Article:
Separating Data with a Generic Recursive Partition Function in Scala

On a recent project, I took a list of items and grouped them into categories using a recursive partition function. Today I’ll explain that concept and show you how to implement it in Scala.

As my example, I’ll be categorizing fun, delicious M&M’s by color. (Because, as everyone knows, blues are best and should be saved for last.) For me, this example is nostalgia-inducing as this is a common elementary school activity where I’m from. We can assume M&M colors are mutually exclusive; there’s no overlap between the sets of color A and color B.

What Is a Partition?

Conceptually, a partition is a separation between items. In this case, it means to separate an input group into two smaller groups.

Imagine you’re only interested in separating those wonderful blue M&M’s from the not-blue M&M’s. You need to part the group once:

In Scala, this would look like:

val groups = allTheMAndMs.partition((mAndM: MAndM) => mAndM.color == `blue`)

This partitions all the M&M’s into two groups (or lists):

  1. Blue M&M’s – All the M&M’s where the conditional is true (color is equal to blue)
  2. Not Blue M&M’s – All the M&M’s where the conditional is false

If we want to separate all the M&M’s into groups, we need to talk about recursion.

What Is Recursion?

A recursive function is a function that can invoke itself. Our recursive partition function will continue invoking itself until there are no more test functions to use — in our case, no more M&M colors left to check for.

Here’s an implementation of the recursive partition that will group all of the M&M’s by color:


def recursivePartition[A](set: Traversable[A],
                         partitionFunctions: Map[String, (A) => Boolean],
                         results: mutable.Map[String, Traversable[A]])
                         : mutable.Map[String, Traversable[A]] = {
  if (partitionFunctions.isEmpty) {
    results
  } else {
    val partitioned = set.partition(partitionFunctions.head._2)
    recursivePartition(partitioned._2, partitionFunctions.tail, results += (partitionFunctions.head._1 -> partitioned._1))
  }
}

You’ll notice the first parameter, set, is the source set of M&M’s to divide. This will initially be all of the M&M’s, but as the groups continue to be separated, elements already categorized will no longer be in the set.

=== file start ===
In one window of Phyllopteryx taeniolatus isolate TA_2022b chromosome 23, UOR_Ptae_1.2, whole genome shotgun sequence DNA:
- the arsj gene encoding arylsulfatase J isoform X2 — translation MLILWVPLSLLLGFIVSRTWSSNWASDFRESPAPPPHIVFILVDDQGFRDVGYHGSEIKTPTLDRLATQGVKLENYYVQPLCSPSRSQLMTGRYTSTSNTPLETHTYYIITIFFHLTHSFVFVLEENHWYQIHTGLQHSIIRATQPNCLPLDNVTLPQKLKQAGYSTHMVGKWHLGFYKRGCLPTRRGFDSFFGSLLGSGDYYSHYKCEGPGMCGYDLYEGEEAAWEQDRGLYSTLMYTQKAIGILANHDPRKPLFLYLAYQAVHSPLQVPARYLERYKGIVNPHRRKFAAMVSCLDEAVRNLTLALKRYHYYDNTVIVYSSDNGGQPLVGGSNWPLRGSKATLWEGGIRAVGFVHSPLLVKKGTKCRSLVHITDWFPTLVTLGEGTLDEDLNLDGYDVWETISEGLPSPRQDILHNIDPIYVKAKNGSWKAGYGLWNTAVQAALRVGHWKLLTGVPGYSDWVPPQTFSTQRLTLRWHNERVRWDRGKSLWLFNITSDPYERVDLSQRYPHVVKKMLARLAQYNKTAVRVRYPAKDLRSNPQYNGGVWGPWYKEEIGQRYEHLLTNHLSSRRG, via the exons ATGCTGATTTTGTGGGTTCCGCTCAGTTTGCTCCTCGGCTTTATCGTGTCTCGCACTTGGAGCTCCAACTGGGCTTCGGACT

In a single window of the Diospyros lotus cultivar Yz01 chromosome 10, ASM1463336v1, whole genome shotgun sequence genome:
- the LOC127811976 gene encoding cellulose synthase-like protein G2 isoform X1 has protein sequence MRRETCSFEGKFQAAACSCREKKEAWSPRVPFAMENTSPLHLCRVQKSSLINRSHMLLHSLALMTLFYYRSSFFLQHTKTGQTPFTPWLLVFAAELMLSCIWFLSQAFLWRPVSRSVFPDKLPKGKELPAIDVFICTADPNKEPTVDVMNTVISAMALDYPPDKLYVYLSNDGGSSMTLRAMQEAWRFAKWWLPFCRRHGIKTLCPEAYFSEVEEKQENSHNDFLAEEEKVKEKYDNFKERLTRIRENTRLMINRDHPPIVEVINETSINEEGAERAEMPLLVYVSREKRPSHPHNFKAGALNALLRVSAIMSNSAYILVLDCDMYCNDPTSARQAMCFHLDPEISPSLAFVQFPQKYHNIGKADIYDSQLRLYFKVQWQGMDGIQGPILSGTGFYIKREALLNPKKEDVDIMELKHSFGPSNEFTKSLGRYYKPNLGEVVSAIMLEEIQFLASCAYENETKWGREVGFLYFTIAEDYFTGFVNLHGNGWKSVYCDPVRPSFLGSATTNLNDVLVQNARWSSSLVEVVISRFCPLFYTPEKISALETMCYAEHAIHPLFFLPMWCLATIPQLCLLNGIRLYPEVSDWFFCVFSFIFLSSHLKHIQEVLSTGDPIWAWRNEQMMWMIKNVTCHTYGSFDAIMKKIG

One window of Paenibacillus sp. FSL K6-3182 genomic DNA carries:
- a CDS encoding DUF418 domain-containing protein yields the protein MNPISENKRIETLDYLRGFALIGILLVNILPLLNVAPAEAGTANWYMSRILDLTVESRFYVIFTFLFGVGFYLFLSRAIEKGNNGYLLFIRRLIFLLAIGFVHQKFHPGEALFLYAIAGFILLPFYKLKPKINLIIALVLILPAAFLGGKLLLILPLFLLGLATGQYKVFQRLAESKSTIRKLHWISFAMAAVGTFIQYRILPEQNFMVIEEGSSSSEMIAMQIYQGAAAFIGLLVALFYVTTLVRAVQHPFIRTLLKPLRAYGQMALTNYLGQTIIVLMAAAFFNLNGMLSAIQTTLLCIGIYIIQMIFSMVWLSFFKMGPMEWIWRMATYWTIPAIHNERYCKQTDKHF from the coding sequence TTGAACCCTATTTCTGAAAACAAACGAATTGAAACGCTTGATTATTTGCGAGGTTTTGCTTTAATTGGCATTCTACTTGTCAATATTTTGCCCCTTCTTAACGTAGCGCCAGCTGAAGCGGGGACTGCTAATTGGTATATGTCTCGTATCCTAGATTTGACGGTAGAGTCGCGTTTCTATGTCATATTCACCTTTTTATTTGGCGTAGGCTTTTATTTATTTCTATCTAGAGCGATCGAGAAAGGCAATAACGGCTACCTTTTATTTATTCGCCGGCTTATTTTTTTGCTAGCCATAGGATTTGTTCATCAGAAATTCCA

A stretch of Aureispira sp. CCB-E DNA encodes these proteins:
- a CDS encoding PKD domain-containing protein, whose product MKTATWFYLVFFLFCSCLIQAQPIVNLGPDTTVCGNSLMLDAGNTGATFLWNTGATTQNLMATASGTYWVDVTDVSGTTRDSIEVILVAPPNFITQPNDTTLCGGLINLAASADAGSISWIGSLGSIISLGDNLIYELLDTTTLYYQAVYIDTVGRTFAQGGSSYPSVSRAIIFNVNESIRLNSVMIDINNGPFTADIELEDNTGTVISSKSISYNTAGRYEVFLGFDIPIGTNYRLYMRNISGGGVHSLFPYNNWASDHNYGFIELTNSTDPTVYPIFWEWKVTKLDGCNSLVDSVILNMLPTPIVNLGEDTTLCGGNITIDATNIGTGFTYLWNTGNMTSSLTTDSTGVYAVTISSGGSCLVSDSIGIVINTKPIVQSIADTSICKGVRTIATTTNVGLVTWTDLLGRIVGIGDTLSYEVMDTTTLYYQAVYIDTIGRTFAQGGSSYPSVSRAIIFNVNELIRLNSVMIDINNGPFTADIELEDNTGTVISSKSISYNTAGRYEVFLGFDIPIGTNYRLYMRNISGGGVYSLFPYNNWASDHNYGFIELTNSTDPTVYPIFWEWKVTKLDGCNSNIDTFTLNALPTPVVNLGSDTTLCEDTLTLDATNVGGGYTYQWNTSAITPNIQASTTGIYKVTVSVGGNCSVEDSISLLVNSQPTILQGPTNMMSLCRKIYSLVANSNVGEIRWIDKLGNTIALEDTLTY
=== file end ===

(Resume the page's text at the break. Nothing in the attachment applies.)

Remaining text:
The second parameter is slightly more complicated; it’s a map of the group name to the expression that tests for belonging to that group. For our example, it would be the following map:


val colorGroups = Map(
  "blue" -> ((mAndM: MAndM) => mAndM.color == `blue`),
  "green" -> ((mAndM: MAndM) => mAndM.color == `green`),
  "yellow" -> ((mAndM: MAndM) => mAndM.color == `yellow`),
  "orange" -> ((mAndM: MAndM) => mAndM.color == `orange`)
)

Here, the keys are strings naming the group. The values are the expressions that will resolve to a Boolean when provided an element of the set to partition.

Finally, the third parameter is the map of resultant sets. The keys in that map are the names of the groups, and the values are the lists of items in that set.

It may seem confusing to have a parameter as input that is a result. This is necessary because, in a recursive function, we need to keep track of the partial result when the function runs recursively.

At the beginning of the first partition (for blue), that map will be empty. But when we move on to partitioning to green, the blue entry will be in the results set. That’s because the code fragment  results += (partitionFunctions.head._1 -> partitioned._1) adds the key of the current color. And at that point, the list of M&M’s of that color is added to the result map.

Keep in mind, partitioned is a list of two entries; the first is those that match the color, the second those that did not match. This makes the usage of ._1 and ._2 necessary to get the first and second entries.

Snack Time

I hope this example and code sample have been helpful. The one downside of this approach is mutating results by appending entries to it. Unfortunately, I haven’t yet been able to avoid this mutability.

The only thing left to do is snack on those wonderful, perfectly sorted M&M’s. Enjoy!